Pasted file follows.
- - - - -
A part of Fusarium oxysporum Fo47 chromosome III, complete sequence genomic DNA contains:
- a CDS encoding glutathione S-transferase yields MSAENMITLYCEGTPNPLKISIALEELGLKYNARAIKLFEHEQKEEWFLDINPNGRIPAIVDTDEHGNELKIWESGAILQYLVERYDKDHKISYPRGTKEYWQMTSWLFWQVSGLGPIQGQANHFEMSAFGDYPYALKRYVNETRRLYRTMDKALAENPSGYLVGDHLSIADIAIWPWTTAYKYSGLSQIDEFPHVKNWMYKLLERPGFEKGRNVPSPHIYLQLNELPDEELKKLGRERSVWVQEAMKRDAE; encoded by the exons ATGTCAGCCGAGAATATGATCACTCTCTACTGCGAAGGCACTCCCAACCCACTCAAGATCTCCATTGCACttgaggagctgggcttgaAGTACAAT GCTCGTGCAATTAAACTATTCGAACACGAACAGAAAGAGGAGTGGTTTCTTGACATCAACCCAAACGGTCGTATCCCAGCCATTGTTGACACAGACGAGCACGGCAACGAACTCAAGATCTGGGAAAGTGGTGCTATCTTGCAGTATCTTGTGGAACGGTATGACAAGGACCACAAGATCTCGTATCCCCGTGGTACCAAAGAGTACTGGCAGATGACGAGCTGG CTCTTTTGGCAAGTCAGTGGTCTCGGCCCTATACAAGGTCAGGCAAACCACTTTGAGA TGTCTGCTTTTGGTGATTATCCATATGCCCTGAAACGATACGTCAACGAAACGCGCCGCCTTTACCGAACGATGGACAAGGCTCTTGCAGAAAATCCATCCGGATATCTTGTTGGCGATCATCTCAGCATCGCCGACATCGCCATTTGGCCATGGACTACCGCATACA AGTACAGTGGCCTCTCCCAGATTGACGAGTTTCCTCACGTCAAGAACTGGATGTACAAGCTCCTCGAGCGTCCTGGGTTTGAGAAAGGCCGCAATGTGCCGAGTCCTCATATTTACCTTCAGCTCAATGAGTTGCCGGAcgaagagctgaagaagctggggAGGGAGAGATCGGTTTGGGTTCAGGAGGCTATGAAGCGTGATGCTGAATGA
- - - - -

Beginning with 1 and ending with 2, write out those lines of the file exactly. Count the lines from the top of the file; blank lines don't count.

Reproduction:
A part of Fusarium oxysporum Fo47 chromosome III, complete sequence genomic DNA contains:
- a CDS encoding glutathione S-transferase yields MSAENMITLYCEGTPNPLKISIALEELGLKYNARAIKLFEHEQKEEWFLDINPNGRIPAIVDTDEHGNELKIWESGAILQYLVERYDKDHKISYPRGTKEYWQMTSWLFWQVSGLGPIQGQANHFEMSAFGDYPYALKRYVNETRRLYRTMDKALAENPSGYLVGDHLSIADIAIWPWTTAYKYSGLSQIDEFPHVKNWMYKLLERPGFEKGRNVPSPHIYLQLNELPDEELKKLGRERSVWVQEAMKRDAE; encoded by the exons ATGTCAGCCGAGAATATGATCACTCTCTACTGCGAAGGCACTCCCAACCCACTCAAGATCTCCATTGCACttgaggagctgggcttgaAGTACAAT GCTCGTGCAATTAAACTATTCGAACACGAACAGAAAGAGGAGTGGTTTCTTGACATCAACCCAAACGGTCGTATCCCAGCCATTGTTGACACAGACGAGCACGGCAACGAACTCAAGATCTGGGAAAGTGGTGCTATCTTGCAGTATCTTGTGGAACGGTATGACAAGGACCACAAGATCTCGTATCCCCGTGGTACCAAAGAGTACTGGCAGATGACGAGCTGG CTCTTTTGGCAAGTCAGTGGTCTCGGCCCTATACAAGGTCAGGCAAACCACTTTGAGA TGTCTGCTTTTGGTGATTATCCATATGCCCTGAAACGATACGTCAACGAAACGCGCCGCCTTTACCGAACGATGGACAAGGCTCTTGCAGAAAATCCATCCGGATATCTTGTTGGCGATCATCTCAGCATCGCCGACATCGCCATTTGGCCATGGACTACCGCATACA AGTACAGTGGCCTCTCCCAGATTGACGAGTTTCCTCACGTCAAGAACTGGATGTACAAGCTCCTCGAGCGTCCTGGGTTTGAGAAAGGCCGCAATGTGCCGAGTCCTCATATTTACCTTCAGCTCAATGAGTTGCCGGAcgaagagctgaagaagctggggAGGGAGAGATCGGTTTGGGTTCAGGAGGCTATGAAGCGTGATGCTGAATGA